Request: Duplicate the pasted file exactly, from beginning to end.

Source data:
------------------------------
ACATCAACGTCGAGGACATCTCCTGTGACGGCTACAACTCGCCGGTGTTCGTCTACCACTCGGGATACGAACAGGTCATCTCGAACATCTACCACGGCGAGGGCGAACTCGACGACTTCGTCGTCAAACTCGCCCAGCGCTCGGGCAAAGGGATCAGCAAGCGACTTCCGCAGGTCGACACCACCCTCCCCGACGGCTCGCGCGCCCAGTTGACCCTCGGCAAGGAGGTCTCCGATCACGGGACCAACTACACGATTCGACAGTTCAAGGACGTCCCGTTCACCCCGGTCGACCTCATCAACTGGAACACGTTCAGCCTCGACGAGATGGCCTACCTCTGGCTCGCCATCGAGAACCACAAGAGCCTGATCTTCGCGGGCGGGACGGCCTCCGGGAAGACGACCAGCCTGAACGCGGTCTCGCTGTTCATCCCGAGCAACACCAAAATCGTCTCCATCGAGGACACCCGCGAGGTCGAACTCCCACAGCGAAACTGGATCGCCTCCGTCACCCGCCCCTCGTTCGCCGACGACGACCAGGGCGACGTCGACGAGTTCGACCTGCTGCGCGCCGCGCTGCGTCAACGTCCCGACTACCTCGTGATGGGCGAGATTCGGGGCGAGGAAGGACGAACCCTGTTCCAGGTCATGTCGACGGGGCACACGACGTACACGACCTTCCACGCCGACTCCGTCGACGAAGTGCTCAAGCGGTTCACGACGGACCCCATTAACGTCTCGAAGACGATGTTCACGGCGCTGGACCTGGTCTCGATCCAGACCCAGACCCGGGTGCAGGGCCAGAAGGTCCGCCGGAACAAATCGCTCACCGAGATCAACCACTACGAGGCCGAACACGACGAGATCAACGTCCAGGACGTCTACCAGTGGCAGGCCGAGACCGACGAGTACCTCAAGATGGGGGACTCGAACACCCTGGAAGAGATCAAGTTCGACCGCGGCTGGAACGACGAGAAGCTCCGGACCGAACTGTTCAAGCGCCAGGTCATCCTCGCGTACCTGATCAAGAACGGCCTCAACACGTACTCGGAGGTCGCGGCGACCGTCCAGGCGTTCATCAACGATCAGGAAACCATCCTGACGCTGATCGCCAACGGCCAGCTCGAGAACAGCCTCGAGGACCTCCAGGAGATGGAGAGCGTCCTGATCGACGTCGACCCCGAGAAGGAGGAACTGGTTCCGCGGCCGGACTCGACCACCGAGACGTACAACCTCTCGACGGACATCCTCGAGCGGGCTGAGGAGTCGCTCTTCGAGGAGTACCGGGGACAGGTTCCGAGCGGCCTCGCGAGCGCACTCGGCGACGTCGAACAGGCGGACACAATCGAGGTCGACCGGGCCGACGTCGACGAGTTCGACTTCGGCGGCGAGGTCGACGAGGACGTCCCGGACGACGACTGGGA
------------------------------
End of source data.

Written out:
ACATCAACGTCGAGGACATCTCCTGTGACGGCTACAACTCGCCGGTGTTCGTCTACCACTCGGGATACGAACAGGTCATCTCGAACATCTACCACGGCGAGGGCGAACTCGACGACTTCGTCGTCAAACTCGCCCAGCGCTCGGGCAAAGGGATCAGCAAGCGACTTCCGCAGGTCGACACCACCCTCCCCGACGGCTCGCGCGCCCAGTTGACCCTCGGCAAGGAGGTCTCCGATCACGGGACCAACTACACGATTCGACAGTTCAAGGACGTCCCGTTCACCCCGGTCGACCTCATCAACTGGAACACGTTCAGCCTCGACGAGATGGCCTACCTCTGGCTCGCCATCGAGAACCACAAGAGCCTGATCTTCGCGGGCGGGACGGCCTCCGGGAAGACGACCAGCCTGAACGCGGTCTCGCTGTTCATCCCGAGCAACACCAAAATCGTCTCCATCGAGGACACCCGCGAGGTCGAACTCCCACAGCGAAACTGGATCGCCTCCGTCACCCGCCCCTCGTTCGCCGACGACGACCAGGGCGACGTCGACGAGTTCGACCTGCTGCGCGCCGCGCTGCGTCAACGTCCCGACTACCTCGTGATGGGCGAGATTCGGGGCGAGGAAGGACGAACCCTGTTCCAGGTCATGTCGACGGGGCACACGACGTACACGACCTTCCACGCCGACTCCGTCGACGAAGTGCTCAAGCGGTTCACGACGGACCCCATTAACGTCTCGAAGACGATGTTCACGGCGCTGGACCTGGTCTCGATCCAGACCCAGACCCGGGTGCAGGGCCAGAAGGTCCGCCGGAACAAATCGCTCACCGAGATCAACCACTACGAGGCCGAACACGACGAGATCAACGTCCAGGACGTCTACCAGTGGCAGGCCGAGACCGACGAGTACCTCAAGATGGGGGACTCGAACACCCTGGAAGAGATCAAGTTCGACCGCGGCTGGAACGACGAGAAGCTCCGGACCGAACTGTTCAAGCGCCAGGTCATCCTCGCGTACCTGATCAAGAACGGCCTCAACACGTACTCGGAGGTCGCGGCGACCGTCCAGGCGTTCATCAACGATCAGGAAACCATCCTGACGCTGATCGCCAACGGCCAGCTCGAGAACAGCCTCGAGGACCTCCAGGAGATGGAGAGCGTCCTGATCGACGTCGACCCCGAGAAGGAGGAACTGGTTCCGCGGCCGGACTCGACCACCGAGACGTACAACCTCTCGACGGACATCCTCGAGCGGGCTGAGGAGTCGCTCTTCGAGGAGTACCGGGGACAGGTTCCGAGCGGCCTCGCGAGCGCACTCGGCGACGTCGAACAGGCGGACACAATCGAGGTCGACCGGGCCGACGTCGACGAGTTCGACTTCGGCGGCGAGGTCGACGAGGACGTCCCGGACGACGACTGGGA